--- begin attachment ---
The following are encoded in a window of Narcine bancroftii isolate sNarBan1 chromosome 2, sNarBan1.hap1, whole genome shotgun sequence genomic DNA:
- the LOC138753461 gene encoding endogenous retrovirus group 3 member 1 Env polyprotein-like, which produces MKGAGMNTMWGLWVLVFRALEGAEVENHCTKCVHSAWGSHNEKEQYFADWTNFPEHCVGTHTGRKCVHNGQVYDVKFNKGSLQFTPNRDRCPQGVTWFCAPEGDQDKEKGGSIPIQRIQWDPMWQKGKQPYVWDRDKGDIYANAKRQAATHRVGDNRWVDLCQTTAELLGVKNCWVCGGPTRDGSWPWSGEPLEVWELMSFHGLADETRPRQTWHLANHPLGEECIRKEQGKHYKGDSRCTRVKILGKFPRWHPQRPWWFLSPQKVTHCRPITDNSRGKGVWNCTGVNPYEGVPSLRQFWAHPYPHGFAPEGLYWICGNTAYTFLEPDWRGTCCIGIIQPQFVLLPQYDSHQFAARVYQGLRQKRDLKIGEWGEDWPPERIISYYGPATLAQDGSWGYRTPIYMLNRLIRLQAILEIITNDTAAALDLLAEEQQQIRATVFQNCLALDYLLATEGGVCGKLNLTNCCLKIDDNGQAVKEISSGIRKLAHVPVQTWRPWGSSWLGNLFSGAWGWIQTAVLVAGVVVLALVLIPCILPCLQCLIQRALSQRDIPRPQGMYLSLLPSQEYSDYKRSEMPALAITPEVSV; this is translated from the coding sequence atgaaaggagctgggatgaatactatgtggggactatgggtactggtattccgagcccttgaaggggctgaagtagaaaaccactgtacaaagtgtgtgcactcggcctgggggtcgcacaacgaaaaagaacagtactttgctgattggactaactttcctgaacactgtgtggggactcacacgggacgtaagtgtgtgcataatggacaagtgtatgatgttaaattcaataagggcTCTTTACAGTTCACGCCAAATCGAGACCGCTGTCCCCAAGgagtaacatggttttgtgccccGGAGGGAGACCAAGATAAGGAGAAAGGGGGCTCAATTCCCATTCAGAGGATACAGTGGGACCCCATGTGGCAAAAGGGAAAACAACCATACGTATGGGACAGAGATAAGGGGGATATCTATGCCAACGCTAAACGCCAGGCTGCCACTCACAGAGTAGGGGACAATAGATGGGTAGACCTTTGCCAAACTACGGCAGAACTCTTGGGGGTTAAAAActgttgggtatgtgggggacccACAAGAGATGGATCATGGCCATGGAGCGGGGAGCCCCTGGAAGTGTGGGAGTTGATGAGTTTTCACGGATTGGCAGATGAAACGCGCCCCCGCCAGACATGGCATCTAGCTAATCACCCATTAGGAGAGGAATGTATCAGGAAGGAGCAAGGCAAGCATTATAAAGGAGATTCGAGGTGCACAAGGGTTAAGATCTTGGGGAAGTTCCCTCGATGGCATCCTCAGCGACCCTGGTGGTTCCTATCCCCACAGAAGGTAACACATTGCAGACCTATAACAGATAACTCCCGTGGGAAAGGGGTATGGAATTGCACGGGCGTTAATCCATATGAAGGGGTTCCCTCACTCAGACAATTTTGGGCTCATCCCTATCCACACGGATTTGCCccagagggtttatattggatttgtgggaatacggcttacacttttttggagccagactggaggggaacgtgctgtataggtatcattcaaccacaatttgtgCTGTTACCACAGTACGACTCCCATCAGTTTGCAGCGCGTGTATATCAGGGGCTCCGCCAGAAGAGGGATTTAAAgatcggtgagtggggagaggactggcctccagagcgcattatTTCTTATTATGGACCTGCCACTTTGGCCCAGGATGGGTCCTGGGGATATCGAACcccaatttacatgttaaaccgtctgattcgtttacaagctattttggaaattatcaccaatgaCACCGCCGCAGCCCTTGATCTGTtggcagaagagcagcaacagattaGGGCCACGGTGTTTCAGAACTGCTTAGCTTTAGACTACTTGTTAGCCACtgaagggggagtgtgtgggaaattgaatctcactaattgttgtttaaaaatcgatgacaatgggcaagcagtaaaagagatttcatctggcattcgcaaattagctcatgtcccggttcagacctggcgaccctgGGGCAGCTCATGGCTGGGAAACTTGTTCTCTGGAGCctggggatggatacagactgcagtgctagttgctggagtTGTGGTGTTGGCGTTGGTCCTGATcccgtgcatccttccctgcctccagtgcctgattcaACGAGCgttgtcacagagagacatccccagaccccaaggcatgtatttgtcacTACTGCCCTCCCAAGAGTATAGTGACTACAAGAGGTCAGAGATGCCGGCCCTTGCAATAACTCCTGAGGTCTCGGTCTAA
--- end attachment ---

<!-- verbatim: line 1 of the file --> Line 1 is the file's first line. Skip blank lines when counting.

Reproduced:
The following are encoded in a window of Narcine bancroftii isolate sNarBan1 chromosome 2, sNarBan1.hap1, whole genome shotgun sequence genomic DNA: